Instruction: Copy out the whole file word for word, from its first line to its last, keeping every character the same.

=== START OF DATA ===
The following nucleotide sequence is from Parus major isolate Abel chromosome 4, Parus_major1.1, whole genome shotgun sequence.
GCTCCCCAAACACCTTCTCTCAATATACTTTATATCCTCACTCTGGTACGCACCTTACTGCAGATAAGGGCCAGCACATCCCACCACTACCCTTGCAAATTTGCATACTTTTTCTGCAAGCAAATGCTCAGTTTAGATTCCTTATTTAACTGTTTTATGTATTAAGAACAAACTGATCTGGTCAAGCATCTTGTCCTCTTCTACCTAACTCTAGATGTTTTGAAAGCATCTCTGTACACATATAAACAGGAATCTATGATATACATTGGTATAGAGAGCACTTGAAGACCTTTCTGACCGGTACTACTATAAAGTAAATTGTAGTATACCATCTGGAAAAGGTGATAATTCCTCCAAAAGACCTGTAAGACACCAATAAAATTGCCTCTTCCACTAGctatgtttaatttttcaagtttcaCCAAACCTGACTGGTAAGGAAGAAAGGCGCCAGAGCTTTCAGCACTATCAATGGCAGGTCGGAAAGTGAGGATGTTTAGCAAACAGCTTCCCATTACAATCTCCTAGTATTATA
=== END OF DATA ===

The following nucleotide sequence is from Parus major isolate Abel chromosome 4, Parus_major1.1, whole genome shotgun sequence.
GCTCCCCAAACACCTTCTCTCAATATACTTTATATCCTCACTCTGGTACGCACCTTACTGCAGATAAGGGCCAGCACATCCCACCACTACCCTTGCAAATTTGCATACTTTTTCTGCAAGCAAATGCTCAGTTTAGATTCCTTATTTAACTGTTTTATGTATTAAGAACAAACTGATCTGGTCAAGCATCTTGTCCTCTTCTACCTAACTCTAGATGTTTTGAAAGCATCTCTGTACACATATAAACAGGAATCTATGATATACATTGGTATAGAGAGCACTTGAAGACCTTTCTGACCGGTACTACTATAAAGTAAATTGTAGTATACCATCTGGAAAAGGTGATAATTCCTCCAAAAGACCTGTAAGACACCAATAAAATTGCCTCTTCCACTAGctatgtttaatttttcaagtttcaCCAAACCTGACTGGTAAGGAAGAAAGGCGCCAGAGCTTTCAGCACTATCAATGGCAGGTCGGAAAGTGAGGATGTTTAGCAAACAGCTTCCCATTACAATCTCCTAGTATTATA